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Tyne and Wear HER(15756): Newcastle, post medieval town - Details

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Newcastle, post medieval town






Post Medieval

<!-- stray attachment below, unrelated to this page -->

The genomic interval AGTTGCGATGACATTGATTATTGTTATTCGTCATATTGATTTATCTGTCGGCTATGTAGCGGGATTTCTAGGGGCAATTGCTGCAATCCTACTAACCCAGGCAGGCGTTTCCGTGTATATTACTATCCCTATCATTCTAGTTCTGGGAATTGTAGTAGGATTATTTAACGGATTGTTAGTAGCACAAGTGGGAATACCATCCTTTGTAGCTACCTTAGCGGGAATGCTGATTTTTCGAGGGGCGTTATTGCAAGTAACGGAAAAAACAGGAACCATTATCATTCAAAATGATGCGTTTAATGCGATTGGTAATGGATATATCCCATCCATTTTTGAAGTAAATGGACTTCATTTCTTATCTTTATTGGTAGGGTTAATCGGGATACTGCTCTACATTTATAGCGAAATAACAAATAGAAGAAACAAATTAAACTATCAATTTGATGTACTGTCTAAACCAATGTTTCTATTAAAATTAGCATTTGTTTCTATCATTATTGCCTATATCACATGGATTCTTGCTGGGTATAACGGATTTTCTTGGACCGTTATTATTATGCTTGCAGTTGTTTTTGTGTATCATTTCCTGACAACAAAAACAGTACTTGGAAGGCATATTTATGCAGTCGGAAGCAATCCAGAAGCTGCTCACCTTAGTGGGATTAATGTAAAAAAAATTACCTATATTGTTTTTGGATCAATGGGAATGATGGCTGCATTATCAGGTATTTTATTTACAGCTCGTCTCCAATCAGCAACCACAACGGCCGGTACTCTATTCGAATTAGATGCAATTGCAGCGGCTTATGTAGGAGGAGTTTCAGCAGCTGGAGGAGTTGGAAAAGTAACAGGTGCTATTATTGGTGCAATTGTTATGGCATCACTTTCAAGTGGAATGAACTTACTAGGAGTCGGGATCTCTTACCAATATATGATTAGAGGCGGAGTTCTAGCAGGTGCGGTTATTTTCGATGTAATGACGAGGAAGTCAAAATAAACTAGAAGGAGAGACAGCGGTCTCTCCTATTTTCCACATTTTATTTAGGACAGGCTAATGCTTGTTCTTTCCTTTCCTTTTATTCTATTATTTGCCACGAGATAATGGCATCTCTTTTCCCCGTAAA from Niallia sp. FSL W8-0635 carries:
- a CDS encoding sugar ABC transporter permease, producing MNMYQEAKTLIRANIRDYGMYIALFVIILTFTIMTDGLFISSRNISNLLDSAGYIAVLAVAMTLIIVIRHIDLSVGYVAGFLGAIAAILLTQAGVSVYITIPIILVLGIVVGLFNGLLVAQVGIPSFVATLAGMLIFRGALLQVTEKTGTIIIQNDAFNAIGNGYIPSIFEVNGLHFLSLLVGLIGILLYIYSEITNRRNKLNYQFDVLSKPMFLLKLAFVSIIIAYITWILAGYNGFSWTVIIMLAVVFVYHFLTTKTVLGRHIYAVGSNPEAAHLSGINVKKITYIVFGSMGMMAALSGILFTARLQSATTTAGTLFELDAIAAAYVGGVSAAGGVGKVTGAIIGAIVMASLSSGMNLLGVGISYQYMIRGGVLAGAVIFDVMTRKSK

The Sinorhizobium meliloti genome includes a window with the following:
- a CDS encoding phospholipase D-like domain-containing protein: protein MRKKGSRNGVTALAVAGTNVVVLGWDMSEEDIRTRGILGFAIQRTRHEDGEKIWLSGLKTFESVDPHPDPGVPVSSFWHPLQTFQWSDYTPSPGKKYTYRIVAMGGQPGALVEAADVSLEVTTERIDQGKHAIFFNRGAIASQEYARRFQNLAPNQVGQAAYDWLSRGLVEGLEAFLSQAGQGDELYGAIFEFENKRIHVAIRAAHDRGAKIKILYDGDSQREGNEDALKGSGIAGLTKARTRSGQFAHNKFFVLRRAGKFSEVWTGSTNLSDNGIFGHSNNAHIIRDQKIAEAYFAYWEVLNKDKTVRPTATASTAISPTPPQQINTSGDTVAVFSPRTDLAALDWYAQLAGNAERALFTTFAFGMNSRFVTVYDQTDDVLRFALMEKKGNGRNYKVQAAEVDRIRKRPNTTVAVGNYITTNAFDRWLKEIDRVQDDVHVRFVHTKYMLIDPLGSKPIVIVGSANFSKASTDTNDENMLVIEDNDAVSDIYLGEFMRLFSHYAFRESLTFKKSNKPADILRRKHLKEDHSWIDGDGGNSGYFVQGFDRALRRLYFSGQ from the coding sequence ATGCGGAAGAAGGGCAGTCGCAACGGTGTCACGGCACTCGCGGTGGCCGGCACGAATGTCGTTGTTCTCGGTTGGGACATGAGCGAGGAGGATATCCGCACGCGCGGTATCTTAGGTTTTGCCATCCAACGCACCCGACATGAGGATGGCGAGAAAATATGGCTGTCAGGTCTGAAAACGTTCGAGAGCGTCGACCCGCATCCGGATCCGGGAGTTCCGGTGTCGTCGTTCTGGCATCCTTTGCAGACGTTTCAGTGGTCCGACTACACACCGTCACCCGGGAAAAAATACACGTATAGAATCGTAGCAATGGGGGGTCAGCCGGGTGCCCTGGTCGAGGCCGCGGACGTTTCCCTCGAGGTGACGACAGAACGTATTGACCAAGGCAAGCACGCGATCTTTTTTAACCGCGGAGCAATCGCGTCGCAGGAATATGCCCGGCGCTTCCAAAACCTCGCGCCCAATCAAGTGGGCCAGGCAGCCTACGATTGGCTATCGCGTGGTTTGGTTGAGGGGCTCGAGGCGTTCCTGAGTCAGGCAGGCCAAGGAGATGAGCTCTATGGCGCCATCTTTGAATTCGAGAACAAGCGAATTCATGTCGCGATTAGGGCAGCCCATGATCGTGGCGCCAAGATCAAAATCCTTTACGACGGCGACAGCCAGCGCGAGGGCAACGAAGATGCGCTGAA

Newcastle thrived due to the coalfield and the River Tyne. Trade grew as sea-going ships could bring goods into the quayside and take away cargoes of coal, millstones, hides and wool. Sir William Brereton said of Newcastle in 1635 "This is beyond all compare the fairest and richest towne in England, inferiour for wealth and building to noe citte save London or Bristow". By 1700 the principal building material in the town was brick, previously just used as nogging in timber-framed buildings. Stone was still used for churches and civic buildings. In 1698 Celia Fiennes said Newcastle "most resembles London of any place in England, its buildings lofty and large of brick mostly or stone, the streets very broad and handsome". The exchange or guildhall was built on Sandhill in 1658 next to the quay. The town's late 17th and early 18th century brick houses had pantiled roofs with shaped gables. Windows were mullioned. The windows of Alderman Fenwick's House on Pilgrim Street were later narrowed to take fashionable verticl sliding sashes. Early 18th century sashes survive at Trinity House and in Plummer Tower. There are slightly later sashes in the stair hall of 55-57 Westgate Road. Medieval burgage plots were filled with houses and outhouses. Buildings extended beyond the medieval town walls. Charlotte Square was built in the precinct of the Dominican Friary. Nearby the assembly rooms were built in 1786. Both were designed by William Newton. Merchants and the gentry built houses in the town. 55-57 Westgate Road has fine plaster decoration. Entertainment was provided at the theatres and music halls. The medieval bridge was destroyed by floods in 1771. A replacment was built by Newcastle Corporation and the Bishop of Durham. In 1784 the Lort Burn was culverted and its Dene partly in-filled. Dean Street and Mosley Street were built over it.This allowed carts, coaches and cattle to more easily climb the steep hills from the bridge. In 1811 Collingwood Street was built to link Mosley Street to Westgate Street (now Road). Newcastle Corporation bought Newe House or Anderson Place and the two medieval precincts of St Bartholomew's Nunnery and the Franciscan Friary in 1834 for Richard Grainger's urban development. The mansion was demolished and the Lort Dene that ran through the grounds was in-filled. Grainger built a new covered market (now known as the Grainger Market) to a design by John Dobson. His classical style 'new town' had streets with ashlar-fronted shops and houses. Grainger demolished buildings only where his new streets could break into existing ones. The Theatre Royal in Mosley Street was demolished for the junction of Mosley and Grey Streets. Grey Street extended Dean Street northwards. A new Theatre was built and an academy of art. Until its expansion in 1835 the town's northern edge was the Crag Hall Burn which was also the south boundary of Kenton and Coxlodge. Newcastle became a city and county in 1882 {based on Heslop and McCombie 2013}.




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